Seneca and Kant: Or, An Exposition of Stoic and Rationalistic Ethics, with a Comparison and Criticism of the Two Systems

Front Cover
United Brethern Publishing House, 1881 - Ethics - 109 pages
0 Reviews
Reviews aren't verified, but Google checks for and removes fake content when it's identified

What people are saying - Write a review

We haven't found any reviews in the usual places.

Other editions - View all

Common terms and phrases

Popular passages

Page 87 - I do not fear to die. I assure you, as in the presence of God, that, if, on this very night, suddenly the summons to death were to reach me, I should hear it with calmness, should raise my hands to heaven, and say, Blessed be God ! Were it indeed possible that a whisper such as this could reach my ear — Fourscore years thou hast lived, in which time thou hast inflicted much evil upon thy fellowmen, the case would be otherwise.
Page 72 - Two things fill the mind with ever new and increasing admiration and awe, the oftener and the more steadily we reflect on them: the starry heavens above and the moral law within.
Page 80 - ... reason never acts by itself, but must clothe itself in the substance of individual understanding and specific inclination, in order to become a reality and an object of consciousness and experience.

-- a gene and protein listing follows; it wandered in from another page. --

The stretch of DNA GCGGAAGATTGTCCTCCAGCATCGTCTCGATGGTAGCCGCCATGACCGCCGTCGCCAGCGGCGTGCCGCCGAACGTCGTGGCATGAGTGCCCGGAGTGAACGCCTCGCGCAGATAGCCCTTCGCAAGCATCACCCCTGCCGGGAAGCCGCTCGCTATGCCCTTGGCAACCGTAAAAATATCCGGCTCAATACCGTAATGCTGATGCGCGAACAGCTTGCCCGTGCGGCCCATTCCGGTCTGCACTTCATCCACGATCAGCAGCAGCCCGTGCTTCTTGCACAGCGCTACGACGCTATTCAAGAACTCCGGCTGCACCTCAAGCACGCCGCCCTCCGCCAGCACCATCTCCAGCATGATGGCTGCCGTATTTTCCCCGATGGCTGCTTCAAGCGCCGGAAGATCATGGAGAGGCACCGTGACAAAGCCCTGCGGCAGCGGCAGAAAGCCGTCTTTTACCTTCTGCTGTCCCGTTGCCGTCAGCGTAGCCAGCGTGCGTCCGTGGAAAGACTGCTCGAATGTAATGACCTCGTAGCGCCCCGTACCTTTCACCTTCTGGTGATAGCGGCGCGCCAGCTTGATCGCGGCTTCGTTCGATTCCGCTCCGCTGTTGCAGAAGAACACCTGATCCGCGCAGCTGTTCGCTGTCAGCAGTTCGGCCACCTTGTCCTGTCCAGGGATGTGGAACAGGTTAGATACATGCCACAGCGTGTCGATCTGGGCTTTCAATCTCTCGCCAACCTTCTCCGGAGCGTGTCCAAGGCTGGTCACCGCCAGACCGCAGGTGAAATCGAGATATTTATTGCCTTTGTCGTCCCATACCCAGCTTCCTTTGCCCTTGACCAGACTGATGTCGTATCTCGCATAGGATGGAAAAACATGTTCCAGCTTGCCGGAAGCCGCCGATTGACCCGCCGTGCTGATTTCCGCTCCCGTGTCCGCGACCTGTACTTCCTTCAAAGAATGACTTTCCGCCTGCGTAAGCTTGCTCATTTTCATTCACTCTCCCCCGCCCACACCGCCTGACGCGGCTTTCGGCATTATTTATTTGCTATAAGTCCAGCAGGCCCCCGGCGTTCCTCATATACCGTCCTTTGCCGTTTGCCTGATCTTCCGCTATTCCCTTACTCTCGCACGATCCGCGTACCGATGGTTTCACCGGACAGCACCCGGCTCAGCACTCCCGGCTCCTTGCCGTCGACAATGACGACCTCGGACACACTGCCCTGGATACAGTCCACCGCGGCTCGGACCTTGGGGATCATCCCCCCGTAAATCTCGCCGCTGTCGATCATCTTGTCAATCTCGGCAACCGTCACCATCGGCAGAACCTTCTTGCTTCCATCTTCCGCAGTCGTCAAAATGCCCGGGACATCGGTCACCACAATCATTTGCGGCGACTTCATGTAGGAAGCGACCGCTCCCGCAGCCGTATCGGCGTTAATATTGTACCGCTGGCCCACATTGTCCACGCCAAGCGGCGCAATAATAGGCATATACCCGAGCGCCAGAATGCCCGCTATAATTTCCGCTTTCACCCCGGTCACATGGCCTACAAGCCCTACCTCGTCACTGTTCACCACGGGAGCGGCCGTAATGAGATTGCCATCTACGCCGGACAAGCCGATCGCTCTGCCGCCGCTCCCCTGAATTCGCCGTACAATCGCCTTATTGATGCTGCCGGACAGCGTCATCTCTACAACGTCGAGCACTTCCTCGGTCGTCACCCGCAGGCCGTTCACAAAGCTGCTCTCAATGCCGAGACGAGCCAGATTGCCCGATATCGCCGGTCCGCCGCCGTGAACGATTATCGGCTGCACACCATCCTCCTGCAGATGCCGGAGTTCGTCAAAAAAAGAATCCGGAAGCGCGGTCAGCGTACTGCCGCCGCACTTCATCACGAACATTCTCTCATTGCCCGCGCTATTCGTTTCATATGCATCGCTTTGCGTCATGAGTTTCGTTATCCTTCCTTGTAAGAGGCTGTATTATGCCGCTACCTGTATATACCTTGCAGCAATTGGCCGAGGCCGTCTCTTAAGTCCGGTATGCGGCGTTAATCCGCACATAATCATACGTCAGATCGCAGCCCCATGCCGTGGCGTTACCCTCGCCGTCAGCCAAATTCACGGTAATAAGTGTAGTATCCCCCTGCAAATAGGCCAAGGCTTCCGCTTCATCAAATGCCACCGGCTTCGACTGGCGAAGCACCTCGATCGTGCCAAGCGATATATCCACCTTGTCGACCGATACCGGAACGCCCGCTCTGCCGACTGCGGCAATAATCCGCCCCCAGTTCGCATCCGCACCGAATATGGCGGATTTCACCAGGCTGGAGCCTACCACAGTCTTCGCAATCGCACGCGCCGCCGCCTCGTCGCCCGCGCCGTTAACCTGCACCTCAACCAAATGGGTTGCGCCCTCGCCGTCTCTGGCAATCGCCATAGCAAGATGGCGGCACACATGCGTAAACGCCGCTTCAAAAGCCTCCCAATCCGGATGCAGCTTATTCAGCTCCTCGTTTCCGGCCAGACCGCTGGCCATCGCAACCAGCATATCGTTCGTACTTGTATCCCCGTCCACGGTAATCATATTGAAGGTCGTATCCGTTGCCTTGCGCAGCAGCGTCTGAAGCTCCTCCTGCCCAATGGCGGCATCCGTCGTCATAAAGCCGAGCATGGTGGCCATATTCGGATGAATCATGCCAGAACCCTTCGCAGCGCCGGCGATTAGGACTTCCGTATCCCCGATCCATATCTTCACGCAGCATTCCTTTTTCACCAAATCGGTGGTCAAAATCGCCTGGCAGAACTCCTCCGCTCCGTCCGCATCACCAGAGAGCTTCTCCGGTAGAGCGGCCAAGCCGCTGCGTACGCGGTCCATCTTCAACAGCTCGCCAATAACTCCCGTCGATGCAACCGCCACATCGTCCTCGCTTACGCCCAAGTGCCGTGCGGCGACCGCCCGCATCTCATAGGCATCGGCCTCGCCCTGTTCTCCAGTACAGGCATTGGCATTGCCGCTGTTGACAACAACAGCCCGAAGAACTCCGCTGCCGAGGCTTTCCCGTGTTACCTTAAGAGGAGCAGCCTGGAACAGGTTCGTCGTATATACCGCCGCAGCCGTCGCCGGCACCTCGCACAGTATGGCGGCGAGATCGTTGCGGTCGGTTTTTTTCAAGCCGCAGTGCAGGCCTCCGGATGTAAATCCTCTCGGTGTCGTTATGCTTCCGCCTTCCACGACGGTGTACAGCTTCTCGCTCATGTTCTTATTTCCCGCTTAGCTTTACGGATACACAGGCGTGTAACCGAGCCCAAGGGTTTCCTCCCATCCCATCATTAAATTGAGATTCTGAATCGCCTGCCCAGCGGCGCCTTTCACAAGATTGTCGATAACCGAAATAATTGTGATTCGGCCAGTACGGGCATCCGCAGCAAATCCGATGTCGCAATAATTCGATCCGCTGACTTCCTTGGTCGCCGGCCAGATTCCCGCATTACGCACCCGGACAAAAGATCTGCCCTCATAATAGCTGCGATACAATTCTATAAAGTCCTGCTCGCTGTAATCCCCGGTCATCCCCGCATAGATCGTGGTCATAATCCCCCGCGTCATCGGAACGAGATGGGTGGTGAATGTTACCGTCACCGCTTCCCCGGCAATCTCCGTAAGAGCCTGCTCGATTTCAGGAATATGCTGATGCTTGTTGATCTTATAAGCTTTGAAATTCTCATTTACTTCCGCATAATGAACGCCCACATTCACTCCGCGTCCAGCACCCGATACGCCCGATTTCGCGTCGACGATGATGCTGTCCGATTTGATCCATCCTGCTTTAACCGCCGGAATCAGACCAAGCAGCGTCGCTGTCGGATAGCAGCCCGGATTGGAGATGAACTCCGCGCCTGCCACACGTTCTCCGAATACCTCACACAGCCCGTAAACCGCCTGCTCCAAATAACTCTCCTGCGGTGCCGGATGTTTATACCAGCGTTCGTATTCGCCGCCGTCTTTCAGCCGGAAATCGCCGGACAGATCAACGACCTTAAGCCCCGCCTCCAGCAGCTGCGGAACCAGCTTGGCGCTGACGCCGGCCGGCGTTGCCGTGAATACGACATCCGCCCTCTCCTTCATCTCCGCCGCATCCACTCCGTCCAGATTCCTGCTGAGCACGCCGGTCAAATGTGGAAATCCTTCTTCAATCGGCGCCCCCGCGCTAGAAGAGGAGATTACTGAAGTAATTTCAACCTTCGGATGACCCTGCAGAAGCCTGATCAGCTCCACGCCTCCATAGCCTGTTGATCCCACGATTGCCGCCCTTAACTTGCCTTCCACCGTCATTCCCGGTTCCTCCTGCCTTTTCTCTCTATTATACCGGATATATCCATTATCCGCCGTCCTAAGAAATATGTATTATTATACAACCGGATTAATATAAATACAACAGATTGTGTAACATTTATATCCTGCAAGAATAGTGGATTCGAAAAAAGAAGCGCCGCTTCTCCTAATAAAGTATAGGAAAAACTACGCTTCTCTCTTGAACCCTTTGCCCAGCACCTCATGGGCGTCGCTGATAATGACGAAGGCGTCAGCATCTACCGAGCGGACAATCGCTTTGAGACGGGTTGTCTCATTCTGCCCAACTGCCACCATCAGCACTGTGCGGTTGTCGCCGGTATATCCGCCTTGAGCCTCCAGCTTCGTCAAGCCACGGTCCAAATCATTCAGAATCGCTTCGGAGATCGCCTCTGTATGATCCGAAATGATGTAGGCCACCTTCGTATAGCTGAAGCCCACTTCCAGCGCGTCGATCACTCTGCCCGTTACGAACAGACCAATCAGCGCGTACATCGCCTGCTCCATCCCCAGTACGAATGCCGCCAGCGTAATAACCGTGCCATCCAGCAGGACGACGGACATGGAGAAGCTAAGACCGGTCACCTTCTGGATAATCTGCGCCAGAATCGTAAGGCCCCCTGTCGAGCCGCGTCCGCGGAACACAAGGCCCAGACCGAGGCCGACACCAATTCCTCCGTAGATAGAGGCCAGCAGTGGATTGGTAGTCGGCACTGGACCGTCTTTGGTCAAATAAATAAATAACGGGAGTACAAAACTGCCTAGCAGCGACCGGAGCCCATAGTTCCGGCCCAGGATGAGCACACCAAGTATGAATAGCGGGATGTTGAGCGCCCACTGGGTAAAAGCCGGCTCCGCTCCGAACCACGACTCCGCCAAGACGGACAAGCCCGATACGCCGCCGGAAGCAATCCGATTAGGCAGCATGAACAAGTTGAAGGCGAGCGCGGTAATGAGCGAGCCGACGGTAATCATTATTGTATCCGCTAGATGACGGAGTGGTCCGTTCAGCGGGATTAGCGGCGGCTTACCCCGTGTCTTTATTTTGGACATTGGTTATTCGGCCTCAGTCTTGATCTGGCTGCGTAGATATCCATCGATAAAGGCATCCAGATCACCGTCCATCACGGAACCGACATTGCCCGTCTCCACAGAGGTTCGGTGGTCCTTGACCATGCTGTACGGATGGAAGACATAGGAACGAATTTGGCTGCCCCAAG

Page 80 - REASON ! best and holiest gift of Heaven and bond of union with the Giver! The high title by which the majesty of man claims precedence above all other living creatures! Mysterious faculty, the mother of conscience, of language, of tears, and of smiles ! Calm and incorruptible legislator of the soul, without whom all its other powers would
Page 82 - The friends whom I love I gladly would serve, but to this inclination incites me; And so I am forced from virtue to swerve since my act, through affection, delights me.
Page 43 - In order to do this, we will take the notion of duty, which includes that of a good will, although implying certain subjective restrictions and hindrances. These, however, far from concealing it, or rendering it unrecognizable, rather bring it out by contrast, and make it shine forth so much the brighter.
Page 51 - We stand under a discipline of reason, and in all our maxims must not forget our subjection to it...
Page 46 - ... imperative which commands a certain conduct immediately, without having as its condition any other purpose to be attained by it. This imperative is Categorical. It concerns not the matter of the action, or its intended result, but its form and the principle of which it is itself a result; and what is essentially good in it consists in the mental disposition, let the consequence be what it may.
Page 58 - ... but that which constitutes the sole condition under which anything can be an end in itself has not merely a relative value - that is, a price - but has an intrinsic value that is, dignity.
Page 45 - Imperatives are expressed by the word ought [or shall], and thereby indicate the relation of an objective law of reason to a will, which from its subjective constitution is not necessarily determined by it (an obligation).

Bibliographic information